Former Hawkins County Juvenile and Sessions Judge James “Jay” Taylor was sentenced Thursday to three years in prison to be followed by 10 years of supervised probation in exchange for guilty pleas to six of his 41 theft counts in Davidson County Criminal Court.
Taylor, 41, 148 Stewart Hills Drive, Rogersville, has been held in the Davidson County jail since being indicted there May 28 on 41 counts of theft from the Tennessee Administrative Office of the Courts (AOC).
Taylor was accused of making fraudulent payment claims to the AOC.
The fraudulent claims were for representing appointed defendants, some of whom appeared in Taylor’s court while he was serving as judge at the same time he made payment claims for representing them.
Taylor pleaded guilty before Judge Cheryl Blackburn on Thursday to six felony counts — one count of theft over $1,000 and five counts of theft over $500.
The remaining 35 counts of misdemeanor theft under $500 were dismissed.
Taylor must serve a minimum of 30 percent of his three-year prison term, or slightly less than 11 months.
He was also ordered to pay $32,750 in restitution to the AOC. If that restitution isn’t paid by the time his period of probation ends in 2025, his probation will be extended.
As part of the plea agreement, Taylor signed an order of disbarment issued by the Tennessee Board of Professional Responsibility, and he agreed not to seek reinstatement of his law license until his probation ends in 2025.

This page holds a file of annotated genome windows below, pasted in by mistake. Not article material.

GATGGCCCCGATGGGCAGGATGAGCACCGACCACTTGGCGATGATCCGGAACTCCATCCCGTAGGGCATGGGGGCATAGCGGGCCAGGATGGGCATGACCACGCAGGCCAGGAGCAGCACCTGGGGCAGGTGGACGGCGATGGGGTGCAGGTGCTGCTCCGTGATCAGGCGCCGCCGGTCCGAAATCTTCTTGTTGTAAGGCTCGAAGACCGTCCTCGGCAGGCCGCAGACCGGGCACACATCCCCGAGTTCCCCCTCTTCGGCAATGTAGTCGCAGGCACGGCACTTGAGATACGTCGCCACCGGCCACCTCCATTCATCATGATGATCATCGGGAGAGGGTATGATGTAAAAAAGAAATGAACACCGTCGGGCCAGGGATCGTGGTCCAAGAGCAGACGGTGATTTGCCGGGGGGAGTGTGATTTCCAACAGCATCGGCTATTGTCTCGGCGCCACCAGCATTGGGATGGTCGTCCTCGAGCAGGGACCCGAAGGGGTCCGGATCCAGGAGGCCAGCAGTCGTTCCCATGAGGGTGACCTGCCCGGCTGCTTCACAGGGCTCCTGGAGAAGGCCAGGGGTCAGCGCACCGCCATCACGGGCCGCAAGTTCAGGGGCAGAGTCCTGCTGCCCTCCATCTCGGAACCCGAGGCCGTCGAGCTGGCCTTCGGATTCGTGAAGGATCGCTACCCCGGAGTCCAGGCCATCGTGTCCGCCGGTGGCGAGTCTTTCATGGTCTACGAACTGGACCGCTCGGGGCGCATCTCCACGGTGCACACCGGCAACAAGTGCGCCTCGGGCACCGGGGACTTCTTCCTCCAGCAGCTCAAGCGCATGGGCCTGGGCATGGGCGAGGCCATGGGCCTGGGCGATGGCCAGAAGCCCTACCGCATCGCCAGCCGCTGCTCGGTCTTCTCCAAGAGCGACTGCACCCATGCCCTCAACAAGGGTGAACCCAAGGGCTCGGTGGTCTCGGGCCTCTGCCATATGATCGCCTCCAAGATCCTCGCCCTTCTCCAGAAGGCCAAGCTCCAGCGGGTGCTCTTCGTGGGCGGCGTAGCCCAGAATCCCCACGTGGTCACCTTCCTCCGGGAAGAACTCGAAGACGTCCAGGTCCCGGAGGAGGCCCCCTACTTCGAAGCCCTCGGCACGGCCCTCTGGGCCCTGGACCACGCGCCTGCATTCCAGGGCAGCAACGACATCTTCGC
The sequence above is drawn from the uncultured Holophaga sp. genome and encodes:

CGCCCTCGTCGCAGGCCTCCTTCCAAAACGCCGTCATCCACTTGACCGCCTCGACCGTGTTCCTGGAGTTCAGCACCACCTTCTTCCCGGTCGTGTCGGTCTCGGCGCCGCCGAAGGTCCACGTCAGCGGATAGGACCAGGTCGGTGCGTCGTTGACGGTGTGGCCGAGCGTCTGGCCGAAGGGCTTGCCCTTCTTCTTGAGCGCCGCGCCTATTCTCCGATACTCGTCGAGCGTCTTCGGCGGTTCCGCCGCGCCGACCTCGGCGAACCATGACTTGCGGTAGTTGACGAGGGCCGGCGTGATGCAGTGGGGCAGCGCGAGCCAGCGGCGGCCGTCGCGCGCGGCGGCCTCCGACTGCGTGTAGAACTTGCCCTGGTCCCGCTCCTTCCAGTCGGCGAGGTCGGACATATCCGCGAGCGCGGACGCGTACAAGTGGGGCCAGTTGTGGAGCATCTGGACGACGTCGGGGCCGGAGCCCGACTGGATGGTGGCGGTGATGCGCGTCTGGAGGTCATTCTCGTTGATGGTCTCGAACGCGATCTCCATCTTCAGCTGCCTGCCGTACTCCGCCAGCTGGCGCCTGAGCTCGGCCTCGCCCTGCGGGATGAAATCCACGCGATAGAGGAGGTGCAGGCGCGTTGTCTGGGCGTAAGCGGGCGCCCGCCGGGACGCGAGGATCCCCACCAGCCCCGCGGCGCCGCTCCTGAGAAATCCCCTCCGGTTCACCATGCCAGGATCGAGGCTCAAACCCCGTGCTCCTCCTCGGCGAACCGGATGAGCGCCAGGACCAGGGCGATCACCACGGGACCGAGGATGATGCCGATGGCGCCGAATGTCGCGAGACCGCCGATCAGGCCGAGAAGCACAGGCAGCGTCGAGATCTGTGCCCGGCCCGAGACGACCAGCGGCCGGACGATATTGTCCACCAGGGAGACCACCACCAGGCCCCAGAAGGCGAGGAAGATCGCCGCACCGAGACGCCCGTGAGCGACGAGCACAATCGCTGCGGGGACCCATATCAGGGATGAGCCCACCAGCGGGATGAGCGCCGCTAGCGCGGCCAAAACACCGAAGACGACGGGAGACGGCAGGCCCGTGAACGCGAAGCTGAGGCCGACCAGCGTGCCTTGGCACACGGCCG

Taylor was also indicted by a Hawkins County grand jury June 1 on 12 counts of theft and money laundering. Those charges are still pending.
That case comes up for a motion hearing Oct. 12 in Hawkins County Criminal Court and is set for a Jan. 28, 2013, trial.
As part of his plea agreement in Davidson County, any sentence Taylor receives in Hawkins County will be consecutive to his Davidson County sentence.
The Hawkins County indictments handed down June 1 pertain to Taylor’s alleged theft from clients in his private practice, as well as “misuse” of contributions he gathered for the purpose of installing a historical documents display in the new Justice Center that included the Ten Commandments.
He remains under investigation related to an alleged bribery scheme in which at least one Hawkins County commissioner was offered $5,000 to vote for Taylor’s appointment to sessions judge in 2011.
Taylor had practiced law in Hawkins County since the late 1990s and was elected juvenile court judge in 2006.
When Sessions Judge David Brand passed away in May 2011, the Hawkins County Commission appointed Taylor as his replacement by a single vote in early August 2011.
By that time, however, multiple civil lawsuits had been filed against Taylor alleging theft from clients in his private practice.
When the bribery allegation surfaced, the Tennessee Bureau of Investigation launched a probe.
According to Third Judicial District Attorney General Berkeley Bell, who requested the investigation, it was during the bribery investigation that evidence was uncovered leading to the 41 Davidson County counts and the 12 Hawkins County counts.comments powered by Disqus